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Marking 40 years since man's first walk on the moon

Newly digitized scenes of Armstrong's stroll are unveiled as part of anniversary events.

July 17, 2009|John Johnson Jr.

Forty years ago today, Neil Armstrong and Buzz Aldrin were well on their way to a date with history, becoming the first men to set foot on another body in space.

Events to mark the anniversary and commemorate the ever-thinning ranks of space-race veterans will include interviews with surviving Apollo astronauts and a Kennedy Center salute to the Apollo era.

One highlight was the release Thursday of 15 newly digitized scenes of Armstrong taking his first steps on the moon. The new images are part of a contract with Lowry Digital of Burbank, a leading restoration house for old movies, to restore all 2.5 hours of Armstrong's epic stroll. Lowry is working from 12 hours of recordings of television broadcasts from the U.S. and Australia and an 8-millimeter tape of the original broadcast.

"What we'll be able to re-create is a historically accurate version of the material that will be much better in quality than any of us saw on TV in 1969," Lowry Chief Operating Officer Michael Inchalik said in an interview.

The re-creations are necessary because the original videotapes of the moon walk, made with a hand-held video camera, were found to be missing three years ago. Since then, NASA conducted a worldwide search for the material, to no avail. "A final report on the investigation is expected to be completed in the near future," NASA said in a statement Thursday.

Fans can visit NASA's website ( www.nasa.gov; click on the Apollo 11 link) to listen to a complete re-broadcast of the entire Apollo 11 mission. It began Thursday, the anniversary of the launch, and will continue through July 24, the anniversary of the splashdown and crew recovery.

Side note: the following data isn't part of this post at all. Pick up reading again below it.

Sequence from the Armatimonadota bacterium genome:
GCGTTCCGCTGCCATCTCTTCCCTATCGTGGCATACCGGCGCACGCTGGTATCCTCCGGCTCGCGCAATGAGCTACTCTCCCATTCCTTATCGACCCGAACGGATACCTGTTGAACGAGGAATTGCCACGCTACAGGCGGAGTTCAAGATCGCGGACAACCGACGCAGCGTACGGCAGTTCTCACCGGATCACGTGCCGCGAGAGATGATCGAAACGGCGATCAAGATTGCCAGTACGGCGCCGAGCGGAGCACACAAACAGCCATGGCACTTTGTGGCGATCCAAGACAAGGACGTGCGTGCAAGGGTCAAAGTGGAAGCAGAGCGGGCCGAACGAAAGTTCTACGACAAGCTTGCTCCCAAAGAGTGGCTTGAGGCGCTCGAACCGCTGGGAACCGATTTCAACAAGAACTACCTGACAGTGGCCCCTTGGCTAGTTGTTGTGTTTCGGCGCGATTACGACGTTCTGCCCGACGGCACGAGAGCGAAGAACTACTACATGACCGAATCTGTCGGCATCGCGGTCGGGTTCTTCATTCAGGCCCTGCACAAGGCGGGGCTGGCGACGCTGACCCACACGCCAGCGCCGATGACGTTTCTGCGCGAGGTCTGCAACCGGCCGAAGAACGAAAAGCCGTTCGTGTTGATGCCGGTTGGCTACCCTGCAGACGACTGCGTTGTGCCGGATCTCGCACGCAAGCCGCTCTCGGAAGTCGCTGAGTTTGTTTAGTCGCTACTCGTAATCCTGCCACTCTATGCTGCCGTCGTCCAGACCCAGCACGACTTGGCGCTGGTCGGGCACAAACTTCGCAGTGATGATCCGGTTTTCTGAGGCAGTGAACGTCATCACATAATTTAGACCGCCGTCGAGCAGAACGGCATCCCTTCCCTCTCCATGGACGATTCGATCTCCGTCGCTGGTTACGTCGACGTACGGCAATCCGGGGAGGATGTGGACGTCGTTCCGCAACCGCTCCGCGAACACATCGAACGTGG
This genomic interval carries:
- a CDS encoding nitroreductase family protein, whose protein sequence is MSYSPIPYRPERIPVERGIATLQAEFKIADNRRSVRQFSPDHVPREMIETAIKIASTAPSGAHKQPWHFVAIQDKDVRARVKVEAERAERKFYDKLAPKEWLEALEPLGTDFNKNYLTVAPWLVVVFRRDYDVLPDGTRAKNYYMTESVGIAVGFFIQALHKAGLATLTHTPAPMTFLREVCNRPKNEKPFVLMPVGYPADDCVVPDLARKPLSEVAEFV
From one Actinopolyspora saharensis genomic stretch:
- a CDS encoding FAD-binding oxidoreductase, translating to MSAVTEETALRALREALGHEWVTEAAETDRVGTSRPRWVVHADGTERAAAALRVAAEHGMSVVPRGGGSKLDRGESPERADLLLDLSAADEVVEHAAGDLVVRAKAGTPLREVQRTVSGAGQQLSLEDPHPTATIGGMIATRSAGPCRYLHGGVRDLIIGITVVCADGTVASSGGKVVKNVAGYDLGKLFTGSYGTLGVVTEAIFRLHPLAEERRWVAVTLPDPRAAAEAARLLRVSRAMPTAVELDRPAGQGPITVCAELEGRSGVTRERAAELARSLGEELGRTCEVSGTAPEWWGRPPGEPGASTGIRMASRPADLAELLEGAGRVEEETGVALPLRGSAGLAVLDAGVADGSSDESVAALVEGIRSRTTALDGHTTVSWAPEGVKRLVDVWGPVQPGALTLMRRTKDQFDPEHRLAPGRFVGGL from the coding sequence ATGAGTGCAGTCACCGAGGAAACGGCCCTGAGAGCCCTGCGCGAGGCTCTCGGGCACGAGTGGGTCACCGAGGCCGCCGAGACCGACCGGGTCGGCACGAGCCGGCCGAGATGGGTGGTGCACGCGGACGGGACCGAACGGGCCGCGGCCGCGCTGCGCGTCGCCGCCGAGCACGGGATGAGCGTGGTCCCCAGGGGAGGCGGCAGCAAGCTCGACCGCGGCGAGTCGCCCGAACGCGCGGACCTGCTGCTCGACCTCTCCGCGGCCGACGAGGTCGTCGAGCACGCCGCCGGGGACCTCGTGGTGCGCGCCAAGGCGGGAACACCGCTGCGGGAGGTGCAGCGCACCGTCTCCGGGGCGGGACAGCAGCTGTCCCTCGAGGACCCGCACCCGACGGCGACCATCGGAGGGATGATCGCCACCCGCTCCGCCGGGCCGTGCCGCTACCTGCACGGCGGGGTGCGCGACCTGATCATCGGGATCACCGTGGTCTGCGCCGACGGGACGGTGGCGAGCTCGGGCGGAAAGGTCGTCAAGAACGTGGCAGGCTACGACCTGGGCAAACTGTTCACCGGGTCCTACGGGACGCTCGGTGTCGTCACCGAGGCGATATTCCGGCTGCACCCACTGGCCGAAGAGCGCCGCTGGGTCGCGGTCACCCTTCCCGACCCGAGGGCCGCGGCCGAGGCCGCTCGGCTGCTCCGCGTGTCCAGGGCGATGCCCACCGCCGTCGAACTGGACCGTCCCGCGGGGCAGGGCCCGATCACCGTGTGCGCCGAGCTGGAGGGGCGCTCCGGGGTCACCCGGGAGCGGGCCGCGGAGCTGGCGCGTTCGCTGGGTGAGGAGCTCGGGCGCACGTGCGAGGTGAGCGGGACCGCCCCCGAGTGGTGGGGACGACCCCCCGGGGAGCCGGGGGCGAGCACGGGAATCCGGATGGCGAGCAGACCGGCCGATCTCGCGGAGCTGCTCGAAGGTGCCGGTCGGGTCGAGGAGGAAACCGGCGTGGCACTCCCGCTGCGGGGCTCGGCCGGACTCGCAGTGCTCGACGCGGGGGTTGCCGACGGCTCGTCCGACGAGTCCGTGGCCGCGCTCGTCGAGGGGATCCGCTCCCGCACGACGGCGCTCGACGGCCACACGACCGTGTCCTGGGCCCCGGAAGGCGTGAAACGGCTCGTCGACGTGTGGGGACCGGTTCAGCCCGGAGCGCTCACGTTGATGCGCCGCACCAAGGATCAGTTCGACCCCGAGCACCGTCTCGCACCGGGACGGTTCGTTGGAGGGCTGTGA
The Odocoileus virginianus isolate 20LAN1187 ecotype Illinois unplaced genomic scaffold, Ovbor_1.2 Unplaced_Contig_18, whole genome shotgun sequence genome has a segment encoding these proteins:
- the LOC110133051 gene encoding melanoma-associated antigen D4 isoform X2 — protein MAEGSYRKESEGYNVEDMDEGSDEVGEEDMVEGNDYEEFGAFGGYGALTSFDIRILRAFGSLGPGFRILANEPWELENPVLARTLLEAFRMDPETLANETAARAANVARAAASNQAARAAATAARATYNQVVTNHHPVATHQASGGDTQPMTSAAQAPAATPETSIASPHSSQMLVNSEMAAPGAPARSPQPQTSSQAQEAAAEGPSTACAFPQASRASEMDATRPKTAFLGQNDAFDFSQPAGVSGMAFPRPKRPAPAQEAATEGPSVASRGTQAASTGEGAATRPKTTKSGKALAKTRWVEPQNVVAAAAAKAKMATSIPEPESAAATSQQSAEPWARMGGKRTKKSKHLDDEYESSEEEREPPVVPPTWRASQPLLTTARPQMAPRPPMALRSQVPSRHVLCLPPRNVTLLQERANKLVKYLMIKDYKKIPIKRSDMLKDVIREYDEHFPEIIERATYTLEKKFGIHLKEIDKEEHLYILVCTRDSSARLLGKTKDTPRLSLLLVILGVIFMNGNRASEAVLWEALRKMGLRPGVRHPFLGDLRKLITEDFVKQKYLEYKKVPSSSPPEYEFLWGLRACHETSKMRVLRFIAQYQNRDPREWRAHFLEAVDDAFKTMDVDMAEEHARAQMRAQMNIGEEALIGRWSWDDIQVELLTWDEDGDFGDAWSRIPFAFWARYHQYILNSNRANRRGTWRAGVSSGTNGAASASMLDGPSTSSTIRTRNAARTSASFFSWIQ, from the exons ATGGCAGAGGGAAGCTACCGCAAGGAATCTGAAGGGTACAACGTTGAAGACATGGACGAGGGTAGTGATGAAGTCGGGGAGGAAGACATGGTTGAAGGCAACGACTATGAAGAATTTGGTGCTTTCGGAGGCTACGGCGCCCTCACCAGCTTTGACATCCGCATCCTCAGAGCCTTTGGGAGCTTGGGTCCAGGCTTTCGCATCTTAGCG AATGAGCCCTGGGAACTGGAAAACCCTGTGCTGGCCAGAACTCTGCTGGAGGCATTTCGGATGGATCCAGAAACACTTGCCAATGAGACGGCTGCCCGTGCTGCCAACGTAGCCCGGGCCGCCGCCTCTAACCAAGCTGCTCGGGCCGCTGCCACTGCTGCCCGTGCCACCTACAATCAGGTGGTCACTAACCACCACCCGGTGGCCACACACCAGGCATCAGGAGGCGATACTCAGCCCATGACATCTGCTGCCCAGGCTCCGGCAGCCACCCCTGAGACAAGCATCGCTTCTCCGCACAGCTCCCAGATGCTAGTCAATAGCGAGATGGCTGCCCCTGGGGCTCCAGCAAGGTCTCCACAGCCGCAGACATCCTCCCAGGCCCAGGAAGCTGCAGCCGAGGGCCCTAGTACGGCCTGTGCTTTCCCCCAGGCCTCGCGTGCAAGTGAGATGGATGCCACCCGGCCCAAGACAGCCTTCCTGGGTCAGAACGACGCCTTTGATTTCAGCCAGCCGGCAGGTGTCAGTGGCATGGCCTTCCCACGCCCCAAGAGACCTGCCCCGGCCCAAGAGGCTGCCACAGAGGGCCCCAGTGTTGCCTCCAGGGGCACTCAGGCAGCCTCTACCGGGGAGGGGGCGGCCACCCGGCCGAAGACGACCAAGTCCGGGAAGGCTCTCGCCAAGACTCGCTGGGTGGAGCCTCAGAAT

On Monday, the anniversary of the day Armstrong took his "small step" for man, NASA TV will broadcast a live briefing with Aldrin and five other astronauts from the various Apollo missions: James A. Lovell, David R. Scott, Charles M. Duke Jr., Thomas P. Stafford and Eugene A. Cernan.

Over the years, Aldrin has been the most visible of the three Apollo 11 crew members (the third was Michael Collins, who remained in the orbiter). Besides the briefing with reporters, Aldrin will narrate a concert Saturday night by the National Symphony Orchestra, "Salute to Apollo: The Kennedy Legacy." at the John F. Kennedy Center for the Performing Arts in Washington.

Today NASA will release new photographs of the Apollo 11 landing site taken by the Lunar Reconnaissance Orbiter, which is circling the moon. The orbiter is searching for ice that some scientists think may be hidden in sunless crevices on the lunar surface.

Elsewhere, the Science Coalition, representing 45 public and private universities, has asked leading scientists to reflect on the 40th anniversary of the moon landing. Those comments are available at www.sciencecoalition.org Salute to Apollo: The Kennedy Legacy.

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john.johnson@latimes.com

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